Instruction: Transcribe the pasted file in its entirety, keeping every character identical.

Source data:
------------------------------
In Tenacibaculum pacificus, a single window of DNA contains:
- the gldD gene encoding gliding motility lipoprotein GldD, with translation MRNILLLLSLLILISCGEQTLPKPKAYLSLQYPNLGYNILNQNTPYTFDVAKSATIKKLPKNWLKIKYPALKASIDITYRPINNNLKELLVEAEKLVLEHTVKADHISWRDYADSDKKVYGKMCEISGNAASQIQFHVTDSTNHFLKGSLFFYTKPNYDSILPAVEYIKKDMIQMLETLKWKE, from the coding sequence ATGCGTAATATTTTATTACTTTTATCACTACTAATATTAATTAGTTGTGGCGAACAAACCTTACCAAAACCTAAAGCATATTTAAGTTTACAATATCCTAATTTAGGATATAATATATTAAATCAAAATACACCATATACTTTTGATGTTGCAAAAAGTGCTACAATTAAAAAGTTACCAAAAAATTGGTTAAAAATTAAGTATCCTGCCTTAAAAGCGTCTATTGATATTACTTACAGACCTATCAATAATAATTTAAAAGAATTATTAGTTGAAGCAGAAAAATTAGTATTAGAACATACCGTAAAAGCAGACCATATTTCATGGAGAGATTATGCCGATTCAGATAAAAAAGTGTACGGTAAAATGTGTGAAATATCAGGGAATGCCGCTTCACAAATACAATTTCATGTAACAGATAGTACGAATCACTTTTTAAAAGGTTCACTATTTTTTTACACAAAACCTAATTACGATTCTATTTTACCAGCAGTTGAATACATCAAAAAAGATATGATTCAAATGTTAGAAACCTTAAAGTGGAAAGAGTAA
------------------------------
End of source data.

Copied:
In Tenacibaculum pacificus, a single window of DNA contains:
- the gldD gene encoding gliding motility lipoprotein GldD, with translation MRNILLLLSLLILISCGEQTLPKPKAYLSLQYPNLGYNILNQNTPYTFDVAKSATIKKLPKNWLKIKYPALKASIDITYRPINNNLKELLVEAEKLVLEHTVKADHISWRDYADSDKKVYGKMCEISGNAASQIQFHVTDSTNHFLKGSLFFYTKPNYDSILPAVEYIKKDMIQMLETLKWKE, from the coding sequence ATGCGTAATATTTTATTACTTTTATCACTACTAATATTAATTAGTTGTGGCGAACAAACCTTACCAAAACCTAAAGCATATTTAAGTTTACAATATCCTAATTTAGGATATAATATATTAAATCAAAATACACCATATACTTTTGATGTTGCAAAAAGTGCTACAATTAAAAAGTTACCAAAAAATTGGTTAAAAATTAAGTATCCTGCCTTAAAAGCGTCTATTGATATTACTTACAGACCTATCAATAATAATTTAAAAGAATTATTAGTTGAAGCAGAAAAATTAGTATTAGAACATACCGTAAAAGCAGACCATATTTCATGGAGAGATTATGCCGATTCAGATAAAAAAGTGTACGGTAAAATGTGTGAAATATCAGGGAATGCCGCTTCACAAATACAATTTCATGTAACAGATAGTACGAATCACTTTTTAAAAGGTTCACTATTTTTTTACACAAAACCTAATTACGATTCTATTTTACCAGCAGTTGAATACATCAAAAAAGATATGATTCAAATGTTAGAAACCTTAAAGTGGAAAGAGTAA